The 75-page report documents methods used by authorities to prevent the emergence of another major migrant settlement in Calais, five years after the demolition of the sprawling “Jungle” camp which housed up to 10,000 people at its peak.

Calais has for years been a rallying point for migrants from the Middle East, Asia and Africa trying to sneak across the English Channel to Britain.

Faced with growing public anti-migrant sentiment, President Emmanuel Macron’s government has waged a campaign to prevent new camps emerging.

Police tactics include systematically tearing down migrants’ tents in the woods, on wasteland or under bridges, regularly confiscating their belongings and harassing NGOs trying to provide them with aid, according to New York-based HRW.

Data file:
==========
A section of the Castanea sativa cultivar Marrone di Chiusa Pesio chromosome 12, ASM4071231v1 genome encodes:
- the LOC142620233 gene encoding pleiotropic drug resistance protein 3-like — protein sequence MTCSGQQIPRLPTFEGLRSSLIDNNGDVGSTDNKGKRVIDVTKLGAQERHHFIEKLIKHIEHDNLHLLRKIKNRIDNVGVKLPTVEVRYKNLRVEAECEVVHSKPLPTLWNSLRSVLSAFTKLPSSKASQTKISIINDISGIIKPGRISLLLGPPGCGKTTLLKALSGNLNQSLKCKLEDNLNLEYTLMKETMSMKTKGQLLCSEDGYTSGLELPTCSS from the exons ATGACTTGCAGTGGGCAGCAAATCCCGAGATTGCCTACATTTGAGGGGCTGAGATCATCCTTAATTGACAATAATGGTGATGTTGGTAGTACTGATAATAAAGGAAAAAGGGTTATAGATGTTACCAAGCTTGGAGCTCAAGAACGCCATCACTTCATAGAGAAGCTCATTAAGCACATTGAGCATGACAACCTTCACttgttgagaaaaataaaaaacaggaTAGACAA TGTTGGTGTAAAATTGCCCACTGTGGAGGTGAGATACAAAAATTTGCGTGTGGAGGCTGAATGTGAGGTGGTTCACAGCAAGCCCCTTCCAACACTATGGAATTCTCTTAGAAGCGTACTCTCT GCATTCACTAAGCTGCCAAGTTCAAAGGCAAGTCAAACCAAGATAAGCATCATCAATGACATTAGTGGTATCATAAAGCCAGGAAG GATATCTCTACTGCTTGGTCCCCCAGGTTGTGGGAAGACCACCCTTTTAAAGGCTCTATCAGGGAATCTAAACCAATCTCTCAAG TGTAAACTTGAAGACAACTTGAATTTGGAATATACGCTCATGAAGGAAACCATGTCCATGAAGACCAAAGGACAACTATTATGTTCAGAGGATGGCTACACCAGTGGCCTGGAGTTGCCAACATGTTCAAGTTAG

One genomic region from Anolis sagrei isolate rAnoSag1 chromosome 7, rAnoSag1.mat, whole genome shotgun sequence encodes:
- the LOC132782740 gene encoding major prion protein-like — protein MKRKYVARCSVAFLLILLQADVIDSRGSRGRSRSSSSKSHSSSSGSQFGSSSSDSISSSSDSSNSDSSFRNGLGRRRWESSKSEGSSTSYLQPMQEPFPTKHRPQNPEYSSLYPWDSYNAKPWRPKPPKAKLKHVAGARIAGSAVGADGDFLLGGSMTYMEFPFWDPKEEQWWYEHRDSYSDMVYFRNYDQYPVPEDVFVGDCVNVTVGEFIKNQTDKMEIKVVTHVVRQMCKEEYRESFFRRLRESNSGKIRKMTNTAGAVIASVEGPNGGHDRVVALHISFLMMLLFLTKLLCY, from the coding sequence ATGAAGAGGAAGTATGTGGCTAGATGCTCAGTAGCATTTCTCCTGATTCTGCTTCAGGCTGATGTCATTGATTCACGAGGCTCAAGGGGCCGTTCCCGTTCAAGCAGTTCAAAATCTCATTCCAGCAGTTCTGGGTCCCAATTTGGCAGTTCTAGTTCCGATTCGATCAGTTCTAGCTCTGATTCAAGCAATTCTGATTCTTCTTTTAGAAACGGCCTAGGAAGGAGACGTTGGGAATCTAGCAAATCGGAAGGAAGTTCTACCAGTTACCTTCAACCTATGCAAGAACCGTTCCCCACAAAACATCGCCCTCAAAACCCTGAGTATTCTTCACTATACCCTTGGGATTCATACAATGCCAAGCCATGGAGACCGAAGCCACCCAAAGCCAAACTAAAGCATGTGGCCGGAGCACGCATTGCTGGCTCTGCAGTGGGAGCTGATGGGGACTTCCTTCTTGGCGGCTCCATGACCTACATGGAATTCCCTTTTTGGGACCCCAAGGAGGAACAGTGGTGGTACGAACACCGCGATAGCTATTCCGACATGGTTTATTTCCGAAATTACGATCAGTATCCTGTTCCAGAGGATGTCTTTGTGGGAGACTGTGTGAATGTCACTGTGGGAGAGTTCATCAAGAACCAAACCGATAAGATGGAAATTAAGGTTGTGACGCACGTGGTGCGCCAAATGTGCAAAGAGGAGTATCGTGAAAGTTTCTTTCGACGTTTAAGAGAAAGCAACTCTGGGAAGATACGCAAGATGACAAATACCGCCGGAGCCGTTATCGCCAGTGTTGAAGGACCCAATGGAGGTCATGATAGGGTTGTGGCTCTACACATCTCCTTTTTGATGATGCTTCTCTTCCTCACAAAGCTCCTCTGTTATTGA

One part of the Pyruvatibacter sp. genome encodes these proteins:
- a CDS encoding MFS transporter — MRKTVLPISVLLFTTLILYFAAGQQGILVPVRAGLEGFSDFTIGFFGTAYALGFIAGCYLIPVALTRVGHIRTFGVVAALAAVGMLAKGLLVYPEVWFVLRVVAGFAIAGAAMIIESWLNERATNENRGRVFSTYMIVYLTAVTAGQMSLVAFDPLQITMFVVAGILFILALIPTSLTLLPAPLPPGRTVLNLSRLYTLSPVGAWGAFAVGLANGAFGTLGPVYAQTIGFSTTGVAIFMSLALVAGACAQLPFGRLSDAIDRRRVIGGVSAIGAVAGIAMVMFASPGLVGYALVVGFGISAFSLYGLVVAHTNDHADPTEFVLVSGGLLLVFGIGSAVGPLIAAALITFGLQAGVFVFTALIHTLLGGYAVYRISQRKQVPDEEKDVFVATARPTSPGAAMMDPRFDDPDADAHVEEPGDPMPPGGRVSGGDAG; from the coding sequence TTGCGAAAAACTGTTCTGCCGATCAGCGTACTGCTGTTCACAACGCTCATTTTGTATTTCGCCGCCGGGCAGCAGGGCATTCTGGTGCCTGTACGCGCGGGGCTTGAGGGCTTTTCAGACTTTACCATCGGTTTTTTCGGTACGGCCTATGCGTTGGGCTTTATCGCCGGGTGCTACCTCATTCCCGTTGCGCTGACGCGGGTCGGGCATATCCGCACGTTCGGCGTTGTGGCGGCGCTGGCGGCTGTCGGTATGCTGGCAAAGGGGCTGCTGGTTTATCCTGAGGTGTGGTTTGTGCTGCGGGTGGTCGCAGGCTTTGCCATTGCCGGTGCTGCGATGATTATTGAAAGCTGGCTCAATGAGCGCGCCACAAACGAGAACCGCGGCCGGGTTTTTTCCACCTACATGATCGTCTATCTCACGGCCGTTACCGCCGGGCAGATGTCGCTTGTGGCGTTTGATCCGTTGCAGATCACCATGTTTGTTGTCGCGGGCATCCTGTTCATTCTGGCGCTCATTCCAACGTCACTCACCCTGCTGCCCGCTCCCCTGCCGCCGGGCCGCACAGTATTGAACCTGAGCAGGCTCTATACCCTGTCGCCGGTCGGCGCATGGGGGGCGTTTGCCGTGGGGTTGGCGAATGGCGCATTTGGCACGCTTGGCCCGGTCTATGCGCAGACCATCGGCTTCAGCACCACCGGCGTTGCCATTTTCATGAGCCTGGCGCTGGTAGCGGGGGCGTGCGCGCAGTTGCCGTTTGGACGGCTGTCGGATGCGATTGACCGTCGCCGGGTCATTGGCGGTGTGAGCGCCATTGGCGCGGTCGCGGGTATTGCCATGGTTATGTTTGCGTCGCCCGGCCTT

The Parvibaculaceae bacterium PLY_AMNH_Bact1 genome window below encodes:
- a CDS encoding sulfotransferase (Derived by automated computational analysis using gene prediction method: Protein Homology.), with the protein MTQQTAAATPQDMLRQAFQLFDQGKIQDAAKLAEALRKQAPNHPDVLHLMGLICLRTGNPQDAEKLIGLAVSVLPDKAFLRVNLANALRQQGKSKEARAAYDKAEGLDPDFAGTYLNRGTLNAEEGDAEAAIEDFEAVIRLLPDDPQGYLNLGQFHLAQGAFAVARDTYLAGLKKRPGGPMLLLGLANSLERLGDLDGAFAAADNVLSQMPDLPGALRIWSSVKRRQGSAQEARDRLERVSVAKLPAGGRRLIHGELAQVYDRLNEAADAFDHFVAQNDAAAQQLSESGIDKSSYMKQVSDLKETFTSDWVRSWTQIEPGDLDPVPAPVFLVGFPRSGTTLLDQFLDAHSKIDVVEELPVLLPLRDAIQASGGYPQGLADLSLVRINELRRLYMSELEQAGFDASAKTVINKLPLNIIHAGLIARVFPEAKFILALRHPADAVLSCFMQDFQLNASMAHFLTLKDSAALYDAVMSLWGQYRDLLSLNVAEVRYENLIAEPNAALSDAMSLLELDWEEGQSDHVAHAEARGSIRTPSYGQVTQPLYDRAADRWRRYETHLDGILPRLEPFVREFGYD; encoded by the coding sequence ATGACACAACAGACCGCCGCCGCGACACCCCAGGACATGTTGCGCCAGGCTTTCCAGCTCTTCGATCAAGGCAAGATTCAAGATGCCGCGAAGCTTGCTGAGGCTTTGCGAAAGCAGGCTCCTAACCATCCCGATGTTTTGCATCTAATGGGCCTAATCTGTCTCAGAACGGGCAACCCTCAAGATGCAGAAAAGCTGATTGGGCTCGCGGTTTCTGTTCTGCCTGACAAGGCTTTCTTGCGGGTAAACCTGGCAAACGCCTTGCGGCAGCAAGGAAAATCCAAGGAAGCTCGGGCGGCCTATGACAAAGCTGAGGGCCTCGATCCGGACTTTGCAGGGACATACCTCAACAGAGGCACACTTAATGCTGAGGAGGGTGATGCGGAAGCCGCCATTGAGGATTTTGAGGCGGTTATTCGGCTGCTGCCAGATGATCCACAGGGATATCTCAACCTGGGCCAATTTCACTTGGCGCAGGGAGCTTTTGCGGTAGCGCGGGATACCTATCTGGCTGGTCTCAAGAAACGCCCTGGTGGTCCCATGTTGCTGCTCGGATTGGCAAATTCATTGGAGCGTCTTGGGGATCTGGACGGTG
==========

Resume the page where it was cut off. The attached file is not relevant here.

“The authorities carry out these abusive practices with the primary purposes of forcing people to move elsewhere, without resolving their
migration status or lack of housing, or of deterring new arrivals,” it said in the report entitled “Enforced Misery: The Degrading Treatment of Migrant Children and Adults in Northern France”.

‘Harass and abuse’

NGOs estimate the number of migrants currently living around Calais at between 1,500 and 2,000, including numerous families. Local authorities estimate that only 500 remain in the area.

Last week, Interior Minister Gerald Darmanin ordered the eviction of a camp housing 400 migrants near a hospital in Calais, which was presented as a danger to the hospital’s patients and staff.

On that occasion the migrants were taken to temporary shelters but often they are left to wander the streets.